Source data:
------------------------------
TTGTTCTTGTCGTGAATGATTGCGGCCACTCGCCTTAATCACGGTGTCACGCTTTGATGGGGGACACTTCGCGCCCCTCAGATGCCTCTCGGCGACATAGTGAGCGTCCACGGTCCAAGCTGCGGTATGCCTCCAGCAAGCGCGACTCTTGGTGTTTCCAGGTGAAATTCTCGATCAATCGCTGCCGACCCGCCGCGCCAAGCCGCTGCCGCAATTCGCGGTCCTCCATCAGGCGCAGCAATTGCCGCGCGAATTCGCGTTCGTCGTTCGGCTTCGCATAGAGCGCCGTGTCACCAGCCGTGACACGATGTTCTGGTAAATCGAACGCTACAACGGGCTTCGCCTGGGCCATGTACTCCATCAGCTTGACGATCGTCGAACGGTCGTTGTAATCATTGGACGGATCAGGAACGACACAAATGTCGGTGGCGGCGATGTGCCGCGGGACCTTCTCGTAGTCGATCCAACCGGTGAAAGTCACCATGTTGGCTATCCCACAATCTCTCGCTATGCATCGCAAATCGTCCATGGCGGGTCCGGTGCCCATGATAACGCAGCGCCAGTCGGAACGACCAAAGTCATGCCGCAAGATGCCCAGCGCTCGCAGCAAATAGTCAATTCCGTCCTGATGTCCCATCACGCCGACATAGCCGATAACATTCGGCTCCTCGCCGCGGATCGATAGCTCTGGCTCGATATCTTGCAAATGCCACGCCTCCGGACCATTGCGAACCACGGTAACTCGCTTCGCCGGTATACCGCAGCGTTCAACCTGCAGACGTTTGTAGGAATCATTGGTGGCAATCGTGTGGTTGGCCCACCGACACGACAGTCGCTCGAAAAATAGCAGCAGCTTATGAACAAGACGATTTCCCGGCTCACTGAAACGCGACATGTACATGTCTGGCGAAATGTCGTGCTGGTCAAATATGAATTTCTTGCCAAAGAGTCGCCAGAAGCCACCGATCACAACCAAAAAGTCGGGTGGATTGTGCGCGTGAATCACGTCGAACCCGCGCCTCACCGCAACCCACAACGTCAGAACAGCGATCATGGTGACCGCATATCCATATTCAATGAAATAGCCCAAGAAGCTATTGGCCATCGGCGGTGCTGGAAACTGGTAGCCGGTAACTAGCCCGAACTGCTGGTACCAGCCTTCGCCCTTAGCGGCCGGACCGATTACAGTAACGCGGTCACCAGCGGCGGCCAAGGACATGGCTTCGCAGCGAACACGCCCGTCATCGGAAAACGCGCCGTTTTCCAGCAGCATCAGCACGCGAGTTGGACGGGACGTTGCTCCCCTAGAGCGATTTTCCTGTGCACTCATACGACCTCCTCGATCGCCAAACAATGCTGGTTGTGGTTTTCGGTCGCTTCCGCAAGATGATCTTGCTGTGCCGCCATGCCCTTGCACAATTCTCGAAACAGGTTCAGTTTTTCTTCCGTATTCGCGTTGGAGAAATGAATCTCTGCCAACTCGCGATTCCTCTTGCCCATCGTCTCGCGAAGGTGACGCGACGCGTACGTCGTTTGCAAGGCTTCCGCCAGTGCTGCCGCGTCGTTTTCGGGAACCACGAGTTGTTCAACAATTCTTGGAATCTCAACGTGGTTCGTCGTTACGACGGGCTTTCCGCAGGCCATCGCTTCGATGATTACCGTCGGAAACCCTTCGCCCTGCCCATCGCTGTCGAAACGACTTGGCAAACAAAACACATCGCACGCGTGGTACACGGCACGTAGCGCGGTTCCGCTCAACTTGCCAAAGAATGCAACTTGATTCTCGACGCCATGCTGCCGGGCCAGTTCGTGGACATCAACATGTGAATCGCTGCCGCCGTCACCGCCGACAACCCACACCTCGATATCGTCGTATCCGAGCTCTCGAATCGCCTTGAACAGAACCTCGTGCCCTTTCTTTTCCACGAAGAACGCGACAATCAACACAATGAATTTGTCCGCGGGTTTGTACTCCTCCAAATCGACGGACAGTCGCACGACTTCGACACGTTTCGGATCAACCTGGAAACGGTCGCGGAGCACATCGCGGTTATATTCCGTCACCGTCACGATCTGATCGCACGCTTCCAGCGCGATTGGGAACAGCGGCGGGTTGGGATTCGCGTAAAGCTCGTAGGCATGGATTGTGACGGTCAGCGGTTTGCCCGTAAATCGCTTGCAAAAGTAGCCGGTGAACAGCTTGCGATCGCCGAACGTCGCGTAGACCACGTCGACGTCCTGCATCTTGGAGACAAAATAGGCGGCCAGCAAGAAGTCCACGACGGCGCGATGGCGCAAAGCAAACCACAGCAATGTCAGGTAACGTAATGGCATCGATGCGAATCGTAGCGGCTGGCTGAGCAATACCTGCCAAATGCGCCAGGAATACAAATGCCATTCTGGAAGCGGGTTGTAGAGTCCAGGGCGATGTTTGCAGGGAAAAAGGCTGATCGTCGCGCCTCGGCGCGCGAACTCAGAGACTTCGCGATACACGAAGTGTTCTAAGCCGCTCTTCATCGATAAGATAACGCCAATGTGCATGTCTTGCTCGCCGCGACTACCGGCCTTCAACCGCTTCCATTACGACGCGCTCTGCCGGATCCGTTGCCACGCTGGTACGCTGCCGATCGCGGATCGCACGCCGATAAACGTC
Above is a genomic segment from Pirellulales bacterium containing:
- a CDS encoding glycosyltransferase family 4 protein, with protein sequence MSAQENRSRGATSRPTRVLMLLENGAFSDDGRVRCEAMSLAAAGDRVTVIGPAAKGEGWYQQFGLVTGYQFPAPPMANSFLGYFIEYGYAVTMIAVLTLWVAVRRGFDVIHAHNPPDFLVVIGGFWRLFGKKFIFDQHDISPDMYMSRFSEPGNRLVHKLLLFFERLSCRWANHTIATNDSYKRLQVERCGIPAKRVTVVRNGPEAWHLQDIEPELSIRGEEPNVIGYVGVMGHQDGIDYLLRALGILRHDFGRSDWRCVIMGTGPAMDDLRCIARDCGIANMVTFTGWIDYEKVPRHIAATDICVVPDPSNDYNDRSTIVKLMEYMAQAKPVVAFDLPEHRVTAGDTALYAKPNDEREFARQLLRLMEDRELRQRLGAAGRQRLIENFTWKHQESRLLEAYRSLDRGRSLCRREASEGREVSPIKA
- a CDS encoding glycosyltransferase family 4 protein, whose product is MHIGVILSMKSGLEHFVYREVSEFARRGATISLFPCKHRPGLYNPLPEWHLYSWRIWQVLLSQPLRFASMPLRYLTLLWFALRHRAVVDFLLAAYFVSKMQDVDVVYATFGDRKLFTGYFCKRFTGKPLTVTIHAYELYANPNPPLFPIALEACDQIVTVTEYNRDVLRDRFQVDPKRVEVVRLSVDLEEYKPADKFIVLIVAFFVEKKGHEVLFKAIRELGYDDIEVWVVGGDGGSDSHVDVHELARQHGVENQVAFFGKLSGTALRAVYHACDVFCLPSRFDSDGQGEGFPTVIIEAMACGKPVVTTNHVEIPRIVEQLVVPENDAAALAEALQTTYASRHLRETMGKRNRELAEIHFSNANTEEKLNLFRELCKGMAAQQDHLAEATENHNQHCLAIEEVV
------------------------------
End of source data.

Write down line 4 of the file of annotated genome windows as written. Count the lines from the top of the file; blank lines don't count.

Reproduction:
- a CDS encoding glycosyltransferase family 4 protein, whose product is MHIGVILSMKSGLEHFVYREVSEFARRGATISLFPCKHRPGLYNPLPEWHLYSWRIWQVLLSQPLRFASMPLRYLTLLWFALRHRAVVDFLLAAYFVSKMQDVDVVYATFGDRKLFTGYFCKRFTGKPLTVTIHAYELYANPNPPLFPIALEACDQIVTVTEYNRDVLRDRFQVDPKRVEVVRLSVDLEEYKPADKFIVLIVAFFVEKKGHEVLFKAIRELGYDDIEVWVVGGDGGSDSHVDVHELARQHGVENQVAFFGKLSGTALRAVYHACDVFCLPSRFDSDGQGEGFPTVIIEAMACGKPVVTTNHVEIPRIVEQLVVPENDAAALAEALQTTYASRHLRETMGKRNRELAEIHFSNANTEEKLNLFRELCKGMAAQQDHLAEATENHNQHCLAIEEVV